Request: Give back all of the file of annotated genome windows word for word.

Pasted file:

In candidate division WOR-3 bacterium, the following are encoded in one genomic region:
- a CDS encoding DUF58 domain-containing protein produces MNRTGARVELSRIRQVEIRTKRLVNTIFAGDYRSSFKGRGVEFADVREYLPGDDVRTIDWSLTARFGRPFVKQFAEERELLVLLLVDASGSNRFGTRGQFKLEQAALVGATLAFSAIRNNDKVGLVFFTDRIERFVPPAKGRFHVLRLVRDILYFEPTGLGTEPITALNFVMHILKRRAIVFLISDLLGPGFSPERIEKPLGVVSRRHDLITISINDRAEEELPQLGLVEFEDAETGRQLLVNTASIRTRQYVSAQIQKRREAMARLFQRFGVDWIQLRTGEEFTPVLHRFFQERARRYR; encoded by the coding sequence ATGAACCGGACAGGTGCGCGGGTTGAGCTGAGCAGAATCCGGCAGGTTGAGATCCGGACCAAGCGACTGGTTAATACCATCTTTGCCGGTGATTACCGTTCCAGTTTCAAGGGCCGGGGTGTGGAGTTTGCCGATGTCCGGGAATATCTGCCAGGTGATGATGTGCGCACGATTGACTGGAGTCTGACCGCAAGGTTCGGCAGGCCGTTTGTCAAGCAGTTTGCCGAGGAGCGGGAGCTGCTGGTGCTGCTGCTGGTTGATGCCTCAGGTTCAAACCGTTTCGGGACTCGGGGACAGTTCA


In candidate division WOR-3 bacterium, the following are encoded in one genomic region:
- a CDS encoding DUF58 domain-containing protein produces MNRTGARVELSRIRQVEIRTKRLVNTIFAGDYRSSFKGRGVEFADVREYLPGDDVRTIDWSLTARFGRPFVKQFAEERELLVLLLVDASGSNRFGTRGQFKLEQAALVGATLAFSAIRNNDKVGLVFFTDRIERFVPPAKGRFHVLRLVRDILYFEPTGLGTEPITALNFVMHILKRRAIVFLISDLLGPGFSPERIEKPLGVVSRRHDLITISINDRAEEELPQLGLVEFEDAETGRQLLVNTASIRTRQYVSAQIQKRREAMARLFQRFGVDWIQLRTGEEFTPVLHRFFQERARRYR; encoded by the coding sequence ATGAACCGGACAGGTGCGCGGGTTGAGCTGAGCAGAATCCGGCAGGTTGAGATCCGGACCAAGCGACTGGTTAATACCATCTTTGCCGGTGATTACCGTTCCAGTTTCAAGGGCCGGGGTGTGGAGTTTGCCGATGTCCGGGAATATCTGCCAGGTGATGATGTGCGCACGATTGACTGGAGTCTGACCGCAAGGTTCGGCAGGCCGTTTGTCAAGCAGTTTGCCGAGGAGCGGGAGCTGCTGGTGCTGCTGCTGGTTGATGCCTCAGGTTCAAACCGTTTCGGGACTCGGGGACAGTTCA